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To: t1b8zs

Yes, good advice. Keep neighbors as neighbors. Neighbor relations should be viewed like office romances...keep it professional only at work and keep the distance with neighbors...polite but not buddy-buddy unless completely sure.

We knew the neighbors on either side of our suburban house. I felt we should get to know the neighbors a few houses over as well. So we did. And are sorry we did because one turned out to be a jerk and the other such an asshole that we had to call 911 on the guy.

A sad day in America when we have to watch our backs in our own neighborhood like in the old USSR...trusting no one.

74 posted on 11/29/2012 10:56:29 AM PST by OldArmy52 (The question is not whether Obama ever lies, but whether he ever tells the truth.)
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To: marktwain

Bookmark for later.

75 posted on 11/29/2012 10:59:59 AM PST by elkfersupper ( Member of the Original Defiant Class)
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To: Ratman83
...the young man come back to the house for an apology, you do not do that for a threat.

Read the story again. The offended guest didn't come back to the host demanding an apology. Their relative (a Navy SEAL) did.

The host then went next door and apologized to his guest for the confusion, but got nowhere. His neighbor called 911 and accused the host of threatening his life anyway.

76 posted on 11/29/2012 11:03:21 AM PST by Windflier (To anger a conservative, tell him a lie. To anger a liberal, tell him the truth.)
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To: ArtDodger

“Digital recordings are not accepted in courts of law, same as digital photos.. Tape and film are, though...”

That’s very interesting.

Do the police, government investigators, private investigators — do ALL of them still use film-based cameras?

What will happen when our entire society has become “digitally-based” (insofar as photography, video and sound recording are concerned), and there are no more tape recorders (actually, few of them left now), and no more film-based cameras (who even processes film any more?) ??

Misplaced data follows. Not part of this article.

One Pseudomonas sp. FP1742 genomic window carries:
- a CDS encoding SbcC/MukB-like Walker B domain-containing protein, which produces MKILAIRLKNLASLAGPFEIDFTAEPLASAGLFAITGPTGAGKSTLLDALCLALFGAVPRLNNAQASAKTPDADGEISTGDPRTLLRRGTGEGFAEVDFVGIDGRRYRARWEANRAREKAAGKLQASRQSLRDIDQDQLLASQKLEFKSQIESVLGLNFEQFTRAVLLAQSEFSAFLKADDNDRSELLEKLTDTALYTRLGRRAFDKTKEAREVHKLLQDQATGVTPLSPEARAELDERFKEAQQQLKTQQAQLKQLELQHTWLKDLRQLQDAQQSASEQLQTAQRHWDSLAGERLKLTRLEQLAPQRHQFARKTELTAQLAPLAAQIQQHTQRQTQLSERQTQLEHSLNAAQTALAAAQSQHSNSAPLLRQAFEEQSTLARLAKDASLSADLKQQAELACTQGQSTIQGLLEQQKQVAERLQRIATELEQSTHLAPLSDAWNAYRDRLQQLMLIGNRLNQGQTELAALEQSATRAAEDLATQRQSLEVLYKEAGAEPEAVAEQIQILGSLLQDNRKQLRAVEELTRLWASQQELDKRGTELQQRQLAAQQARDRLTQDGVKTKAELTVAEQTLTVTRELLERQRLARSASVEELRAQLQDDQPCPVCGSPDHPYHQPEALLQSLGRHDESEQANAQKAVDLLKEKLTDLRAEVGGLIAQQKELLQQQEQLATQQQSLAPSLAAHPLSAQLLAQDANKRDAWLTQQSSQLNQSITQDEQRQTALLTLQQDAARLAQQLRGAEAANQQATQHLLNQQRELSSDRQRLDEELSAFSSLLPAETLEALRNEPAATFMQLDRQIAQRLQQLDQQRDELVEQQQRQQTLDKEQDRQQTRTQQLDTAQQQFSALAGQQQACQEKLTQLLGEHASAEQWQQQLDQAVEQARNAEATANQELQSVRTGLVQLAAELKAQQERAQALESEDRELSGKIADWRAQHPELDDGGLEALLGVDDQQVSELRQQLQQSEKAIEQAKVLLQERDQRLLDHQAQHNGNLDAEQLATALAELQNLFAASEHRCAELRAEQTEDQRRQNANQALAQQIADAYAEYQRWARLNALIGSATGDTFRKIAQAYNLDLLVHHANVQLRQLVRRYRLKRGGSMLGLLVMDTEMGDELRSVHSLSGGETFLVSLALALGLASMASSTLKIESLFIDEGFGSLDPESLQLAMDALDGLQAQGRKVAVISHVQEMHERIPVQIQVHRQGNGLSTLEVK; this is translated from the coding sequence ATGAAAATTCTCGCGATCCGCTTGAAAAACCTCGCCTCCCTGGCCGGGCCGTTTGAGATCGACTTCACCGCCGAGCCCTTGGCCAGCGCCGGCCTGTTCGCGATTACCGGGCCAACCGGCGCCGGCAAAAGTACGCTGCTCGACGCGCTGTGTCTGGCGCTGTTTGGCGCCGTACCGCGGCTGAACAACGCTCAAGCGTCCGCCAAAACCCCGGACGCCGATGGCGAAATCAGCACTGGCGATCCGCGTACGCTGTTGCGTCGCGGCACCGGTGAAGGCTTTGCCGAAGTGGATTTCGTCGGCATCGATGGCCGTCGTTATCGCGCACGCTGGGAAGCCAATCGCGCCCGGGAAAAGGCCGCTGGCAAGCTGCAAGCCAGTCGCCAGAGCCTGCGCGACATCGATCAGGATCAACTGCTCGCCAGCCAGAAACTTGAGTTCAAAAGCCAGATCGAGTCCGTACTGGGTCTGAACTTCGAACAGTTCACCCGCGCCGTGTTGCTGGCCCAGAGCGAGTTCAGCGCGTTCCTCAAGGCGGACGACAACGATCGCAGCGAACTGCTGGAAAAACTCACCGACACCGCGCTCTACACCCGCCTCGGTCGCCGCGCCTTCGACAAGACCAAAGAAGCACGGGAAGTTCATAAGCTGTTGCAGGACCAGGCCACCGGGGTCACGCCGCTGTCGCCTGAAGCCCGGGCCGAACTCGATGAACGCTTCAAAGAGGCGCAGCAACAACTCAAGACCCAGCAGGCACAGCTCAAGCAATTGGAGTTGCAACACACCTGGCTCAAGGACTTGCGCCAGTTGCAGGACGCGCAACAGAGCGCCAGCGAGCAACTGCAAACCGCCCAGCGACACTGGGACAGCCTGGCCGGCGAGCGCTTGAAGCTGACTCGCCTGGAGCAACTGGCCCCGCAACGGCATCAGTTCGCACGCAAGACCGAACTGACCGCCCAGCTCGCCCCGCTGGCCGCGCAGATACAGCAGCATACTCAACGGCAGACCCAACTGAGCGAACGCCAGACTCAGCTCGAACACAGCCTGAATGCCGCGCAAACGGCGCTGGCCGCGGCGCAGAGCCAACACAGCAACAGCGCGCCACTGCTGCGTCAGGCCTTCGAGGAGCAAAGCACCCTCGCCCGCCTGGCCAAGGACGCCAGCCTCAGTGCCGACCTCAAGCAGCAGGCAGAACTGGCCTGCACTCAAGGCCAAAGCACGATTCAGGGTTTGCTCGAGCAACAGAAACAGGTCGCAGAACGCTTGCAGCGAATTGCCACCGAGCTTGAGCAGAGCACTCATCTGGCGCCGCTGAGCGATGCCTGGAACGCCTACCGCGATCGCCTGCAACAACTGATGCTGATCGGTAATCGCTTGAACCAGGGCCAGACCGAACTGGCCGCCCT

Just wondering.
Something doesn’t sound right about that.

77 posted on 11/29/2012 11:08:21 AM PST by Road Glide
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To: Windflier
You read my post and the article again. I said the young man (ie the Navy Seal son of the of the offended woman) came back and demanded an apology.

His neighbor did not call police the son (Navy Seal) called 911 and falsely accused Steven of threatening him with a gun. It was not the neighbor it was the son.

78 posted on 11/29/2012 11:17:50 AM PST by Ratman83
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To: saleman

Absolutely concur with your 911 comment; very similar experience during which the SWAT team sidled up to the “kids” who earned my 911 call, decided they were only “playing”, then stormed my front door to haul me out for interrogation; guns drawn, no warrant and no “do you mind” involved. I presume they needed to bust somebody after giving the “kids” a pass.

79 posted on 11/29/2012 11:19:50 AM PST by norton
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To: Ratman83

Maybe you’re bored, and have nothing better to do than argue with someone about the details of an article posted here, but I’ve got work to do.


80 posted on 11/29/2012 11:21:51 AM PST by Windflier (To anger a conservative, tell him a lie. To anger a liberal, tell him the truth.)